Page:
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World Health Organization: Mobile phone cancer risk 'possible'

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In a move that's sure to fan the flames of the ongoing debate about the safety of mobile phones, a panel of World Health Organization (WHO) experts has classified those ubiquitous handsets as "possibly carcinogenic to humans".

The group of 31 scientists from 14 countries, meeting in Lyon, France, under the auspices of the International Agency for Research on Cancer (IARC), formally classified radiofrequency electromagnetic fields as Group B carcinogenic agents due to their potential to induce gliomas, a particularly nasty type of brain cancer that, for example, killed US Senator Ted Kennedy in 2009.

"The evidence, while still accumulating, is strong enough to support a conclusion and the 2B classification," said Dr. Jonathan Samet of the University of Southern California and the chairman of the group. "The conclusion means that there could be some risk, and therefore we need to keep a close watch for a link between cell phones and cancer risk."

The IARC's director Christopher Wild added: "Given the potential consequences for public health of this classification and findings, it is important that additional research be conducted into the long‐term, heavy use of mobile phones."

Until mobile phones are bumped up to Group 2A – "Probably carcinogenic to humans" – or demoted to non-carcinogenic, Wild recommends that "it is important to take pragmatic measures to reduce exposure such as hands‐free devices or texting."

Among the IARC's classifications, Group 2B includes 266 "possibly" carcinogenic agents, including carbon tetrachloride, chloroform, lead, some versions of the human papilloma virus (HPV), and extremely low-frequency magnetic fields.

With mobile phones being classified along with those rather unnerving agents, it should also be noted that Group 2B also includes traditional Asian pickled vegetables and coffee.

Tuesday's IARC release notes that the group used as one of its sources the Interphone study published in March 2010. The 13-country, decade-long investigation of 7,416 tumor patients and about twice that number of controls concluded that "Overall, no increase in risk of glioma or meningioma was observed with use of mobile phones" for normal users.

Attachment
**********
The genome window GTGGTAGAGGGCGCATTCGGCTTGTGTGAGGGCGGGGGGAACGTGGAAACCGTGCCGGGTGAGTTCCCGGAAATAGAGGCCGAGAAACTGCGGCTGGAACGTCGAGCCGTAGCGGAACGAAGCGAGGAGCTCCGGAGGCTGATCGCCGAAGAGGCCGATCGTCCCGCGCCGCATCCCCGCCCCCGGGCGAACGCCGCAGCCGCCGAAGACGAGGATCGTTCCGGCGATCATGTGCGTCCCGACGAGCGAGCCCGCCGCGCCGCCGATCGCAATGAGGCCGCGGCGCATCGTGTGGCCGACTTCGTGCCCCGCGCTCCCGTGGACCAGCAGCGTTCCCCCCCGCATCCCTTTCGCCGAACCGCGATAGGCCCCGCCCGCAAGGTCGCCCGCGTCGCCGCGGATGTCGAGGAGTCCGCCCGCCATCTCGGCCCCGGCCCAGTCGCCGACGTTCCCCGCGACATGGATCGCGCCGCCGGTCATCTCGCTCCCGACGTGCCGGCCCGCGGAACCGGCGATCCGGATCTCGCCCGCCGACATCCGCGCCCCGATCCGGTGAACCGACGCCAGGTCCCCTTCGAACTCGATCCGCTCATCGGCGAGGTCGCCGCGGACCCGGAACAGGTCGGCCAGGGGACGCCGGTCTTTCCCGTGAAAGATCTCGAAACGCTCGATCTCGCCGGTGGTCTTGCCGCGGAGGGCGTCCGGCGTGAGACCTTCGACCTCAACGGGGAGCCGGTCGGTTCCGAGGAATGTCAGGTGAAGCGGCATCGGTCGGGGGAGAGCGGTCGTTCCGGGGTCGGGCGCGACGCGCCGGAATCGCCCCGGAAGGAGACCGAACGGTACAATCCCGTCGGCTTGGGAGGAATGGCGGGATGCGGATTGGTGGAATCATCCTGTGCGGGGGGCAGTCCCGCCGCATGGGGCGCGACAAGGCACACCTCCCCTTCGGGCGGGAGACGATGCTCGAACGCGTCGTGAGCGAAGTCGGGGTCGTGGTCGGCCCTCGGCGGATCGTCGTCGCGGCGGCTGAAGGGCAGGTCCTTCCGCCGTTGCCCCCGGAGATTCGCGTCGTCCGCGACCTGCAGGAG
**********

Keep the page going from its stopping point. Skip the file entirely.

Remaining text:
The Interphone study, however, also came to the conclusion that "There were suggestions of an increased risk of glioma at the highest exposure levels, but biases and error prevent a causal interpretation."

In addition, that study came to the paradoxical conclusion that those who use a mobile phone on a normal, but not heavy, basis actually had fewer tumors than those who use a corded phone.

Simply put, the jury is still out – but the IARC group, after studying "hundreds of scientific articles" on the topic, believes that caution is warranted and that further study is necessary.

A cynic, of course, might opine that the IARC is merely calling for further study in order to justify its existence and secure future funding. While it is impossible to either prove or disprove that assertion, the size, scope, literature-based research, and broad range of funding sources of the IARC argue against that accusation. A far more likely reason for the request for further study is the need for further study – Occam's Razor, y'know?

A "concise report" on the group's finding will be published in "a few days" in The Lancet's online oncology report. ®

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